Wednesday, January 16, 2013

$5 Homemade chicken wall bin feeder

I made a feeder. I have been researching feeders that take up less space than the ridiculous traditional round ones.

PVC pipe seems popular but...
PVC was EXPENSIVE! Where do you people find PVC 4 inch for $5? Not in the Seattle area! The cost to make my own 4" PVC feeder was well over $30 not to mention the time and lack of available 4" pipe at the hardware stores. Looked at the landscape pipes - still about $20 bucks but alot of wasted pipe to cut off and time and the edges are thinner and sharper.
So, on a leisurely walk through Home Depot (yes a brand name cause that is the only place that sells culled wood around here) I found it! In my FAVORITE department - the culled wood bin! 2 pieces of 1/4 inch plywood in 24" squares - 50 cents!!!!! Add a pack of screws and hangers for a total of . . . just under $5. Yes FIVE Buckaroos!

Now, I do have a sad amount of wood glue at home to use up - I love me some wood glue!
It took me a drill bit, cordless screwdriver, handheld jigsaw, and some soda pop and circle saw (my new fave toy). Sandpaper and paint for the finishing touch and about a full day work.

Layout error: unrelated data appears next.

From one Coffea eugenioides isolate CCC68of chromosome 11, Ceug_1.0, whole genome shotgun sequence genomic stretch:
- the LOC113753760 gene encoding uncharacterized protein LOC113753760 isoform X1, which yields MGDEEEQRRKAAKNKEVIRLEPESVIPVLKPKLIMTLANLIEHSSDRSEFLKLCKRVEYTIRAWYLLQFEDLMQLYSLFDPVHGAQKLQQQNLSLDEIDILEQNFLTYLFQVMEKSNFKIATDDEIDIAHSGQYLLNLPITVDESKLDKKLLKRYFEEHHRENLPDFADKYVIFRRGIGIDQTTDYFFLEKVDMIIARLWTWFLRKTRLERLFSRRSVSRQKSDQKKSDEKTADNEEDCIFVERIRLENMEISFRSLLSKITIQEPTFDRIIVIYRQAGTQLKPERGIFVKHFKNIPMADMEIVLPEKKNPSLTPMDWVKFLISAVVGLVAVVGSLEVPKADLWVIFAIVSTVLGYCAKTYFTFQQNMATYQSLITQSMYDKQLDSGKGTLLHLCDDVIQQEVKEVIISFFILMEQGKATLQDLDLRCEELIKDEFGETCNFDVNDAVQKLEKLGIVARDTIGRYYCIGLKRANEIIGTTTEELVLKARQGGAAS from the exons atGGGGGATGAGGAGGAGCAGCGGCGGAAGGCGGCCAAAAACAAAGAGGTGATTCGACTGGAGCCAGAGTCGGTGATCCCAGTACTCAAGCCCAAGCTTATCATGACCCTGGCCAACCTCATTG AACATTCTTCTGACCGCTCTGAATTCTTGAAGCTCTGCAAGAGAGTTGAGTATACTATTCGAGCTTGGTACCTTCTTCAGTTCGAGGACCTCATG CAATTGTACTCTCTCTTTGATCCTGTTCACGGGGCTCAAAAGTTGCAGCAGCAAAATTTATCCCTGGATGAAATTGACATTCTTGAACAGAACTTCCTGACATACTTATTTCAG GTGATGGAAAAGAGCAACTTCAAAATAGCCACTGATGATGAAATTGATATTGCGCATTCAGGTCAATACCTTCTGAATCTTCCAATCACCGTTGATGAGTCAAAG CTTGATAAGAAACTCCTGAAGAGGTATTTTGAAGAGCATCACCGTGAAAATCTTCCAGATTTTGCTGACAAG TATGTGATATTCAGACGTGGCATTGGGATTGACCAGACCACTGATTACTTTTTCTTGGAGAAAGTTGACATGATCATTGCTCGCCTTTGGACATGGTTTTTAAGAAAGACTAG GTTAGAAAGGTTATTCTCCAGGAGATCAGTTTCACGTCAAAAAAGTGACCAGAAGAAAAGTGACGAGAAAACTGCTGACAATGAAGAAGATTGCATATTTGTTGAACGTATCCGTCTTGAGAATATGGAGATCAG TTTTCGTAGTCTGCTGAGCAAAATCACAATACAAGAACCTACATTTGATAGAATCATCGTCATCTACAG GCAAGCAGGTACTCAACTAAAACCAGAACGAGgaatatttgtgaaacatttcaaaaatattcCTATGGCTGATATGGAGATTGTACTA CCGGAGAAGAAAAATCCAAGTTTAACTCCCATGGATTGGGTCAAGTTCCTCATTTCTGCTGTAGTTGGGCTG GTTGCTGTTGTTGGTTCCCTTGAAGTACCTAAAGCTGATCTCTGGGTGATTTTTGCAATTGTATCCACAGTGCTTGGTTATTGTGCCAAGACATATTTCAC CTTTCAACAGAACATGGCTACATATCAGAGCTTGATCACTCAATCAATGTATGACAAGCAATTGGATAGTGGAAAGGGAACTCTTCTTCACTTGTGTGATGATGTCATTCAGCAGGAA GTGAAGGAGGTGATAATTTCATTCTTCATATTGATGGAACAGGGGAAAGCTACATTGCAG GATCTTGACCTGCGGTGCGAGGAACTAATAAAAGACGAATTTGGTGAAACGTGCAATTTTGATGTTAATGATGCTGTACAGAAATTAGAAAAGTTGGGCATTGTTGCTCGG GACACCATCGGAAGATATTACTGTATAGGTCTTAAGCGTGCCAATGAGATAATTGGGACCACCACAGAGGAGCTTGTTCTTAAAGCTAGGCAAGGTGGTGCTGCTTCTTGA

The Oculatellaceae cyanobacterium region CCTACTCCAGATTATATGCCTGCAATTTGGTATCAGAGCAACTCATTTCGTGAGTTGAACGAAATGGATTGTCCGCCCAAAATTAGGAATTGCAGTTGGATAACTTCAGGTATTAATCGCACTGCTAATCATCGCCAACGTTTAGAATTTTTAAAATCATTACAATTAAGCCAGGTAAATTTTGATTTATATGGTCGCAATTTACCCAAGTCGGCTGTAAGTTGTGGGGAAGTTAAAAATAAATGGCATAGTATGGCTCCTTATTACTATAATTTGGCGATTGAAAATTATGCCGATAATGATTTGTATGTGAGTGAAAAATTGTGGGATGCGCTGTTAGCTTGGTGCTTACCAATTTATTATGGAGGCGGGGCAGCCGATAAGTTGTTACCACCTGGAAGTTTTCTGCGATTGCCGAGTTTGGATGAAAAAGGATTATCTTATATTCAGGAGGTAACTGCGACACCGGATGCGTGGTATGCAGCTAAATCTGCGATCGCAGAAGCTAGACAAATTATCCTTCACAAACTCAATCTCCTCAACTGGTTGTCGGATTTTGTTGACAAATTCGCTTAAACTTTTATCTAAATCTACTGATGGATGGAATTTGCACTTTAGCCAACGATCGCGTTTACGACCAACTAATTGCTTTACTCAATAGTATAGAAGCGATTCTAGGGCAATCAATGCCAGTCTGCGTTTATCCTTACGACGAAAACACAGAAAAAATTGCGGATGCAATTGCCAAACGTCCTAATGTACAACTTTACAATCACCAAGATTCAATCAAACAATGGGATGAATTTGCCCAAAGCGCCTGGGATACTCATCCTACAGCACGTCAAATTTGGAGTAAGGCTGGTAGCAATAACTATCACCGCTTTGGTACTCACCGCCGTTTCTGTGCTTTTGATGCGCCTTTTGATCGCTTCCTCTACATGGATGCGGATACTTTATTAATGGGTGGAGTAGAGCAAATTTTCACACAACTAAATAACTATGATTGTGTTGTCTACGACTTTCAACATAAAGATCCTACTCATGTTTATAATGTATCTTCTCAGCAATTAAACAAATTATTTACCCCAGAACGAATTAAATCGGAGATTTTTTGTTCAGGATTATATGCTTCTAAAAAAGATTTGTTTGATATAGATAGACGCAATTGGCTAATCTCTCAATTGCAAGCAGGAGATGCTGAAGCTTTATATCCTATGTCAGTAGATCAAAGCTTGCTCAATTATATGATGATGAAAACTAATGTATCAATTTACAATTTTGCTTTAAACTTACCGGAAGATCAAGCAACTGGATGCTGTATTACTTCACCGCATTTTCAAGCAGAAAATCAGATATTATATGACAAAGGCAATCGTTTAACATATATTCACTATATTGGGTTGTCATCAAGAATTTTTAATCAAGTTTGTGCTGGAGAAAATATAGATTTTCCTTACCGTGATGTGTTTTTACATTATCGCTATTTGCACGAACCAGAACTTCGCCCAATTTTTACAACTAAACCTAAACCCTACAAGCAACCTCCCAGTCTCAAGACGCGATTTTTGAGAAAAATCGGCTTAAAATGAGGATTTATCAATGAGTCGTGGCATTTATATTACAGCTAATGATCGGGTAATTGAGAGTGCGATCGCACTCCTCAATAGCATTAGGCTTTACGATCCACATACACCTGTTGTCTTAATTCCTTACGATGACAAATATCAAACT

But, it holds 16lbs of feed - enough for 2 weeks for 3-4 dual-purpose layers. It is low profile - only 4"deep! They can't tip it over. They can't henpeck the feed out onto the floor as easily. Most of all... I did have fun making it. I love to try to engineer wood and make it into something beautiful and functional. Well, maybe more functional for this one and less beautiful.
And who doesn't like using power tools!?!? 'C'mon!

So, if you come across some wicked cheap plywood or just are in for a DIY build, here is a plan for you.

I am no pro but I threw together some info on my build.

Stuff you will need:

sanding paper
tape measure
wood glue
1/4 inch plywood
*50 wood screws size #6 1/2"
picture hanging hardware that can hold 25lbs

Picture of the pieces:

Start assembly by attaching the sides to the back with wood-glue and screws.
Then attach the bottom.
Then the face (that un-labeled piece in the bottom corner)
Then the Front panel.
Then the lid and the hangers.

* if you can find thinner screws, that would be better than the size #6. I had to drill pilot holes and even then there was some minor splitting.


Oh... my Easter egger and her fat fluffy bird-brained face can dump ANYTHING out of ANYTHING! ALL the 3lbs of feed I put in there was ON THE FLOOR the next day! She pulled it toward the middle and OUT onto the floor! Rrrrr......

Change - I would make the bottom slanted toward the front just a little like the hopper style because some feed will remain in the back and I am a stickler for fresh feed.
And I would add slide-in wood "fins" to help keep the trouble makers from emptying it all onto the floor. I tried wire and it did not work.

I have since switched to fermented feed as an experiment for the winter and have not used the big dry food bin feeder since.

No comments:

Post a Comment

I love to hear from you and will read all your comments.
Please share your thoughts!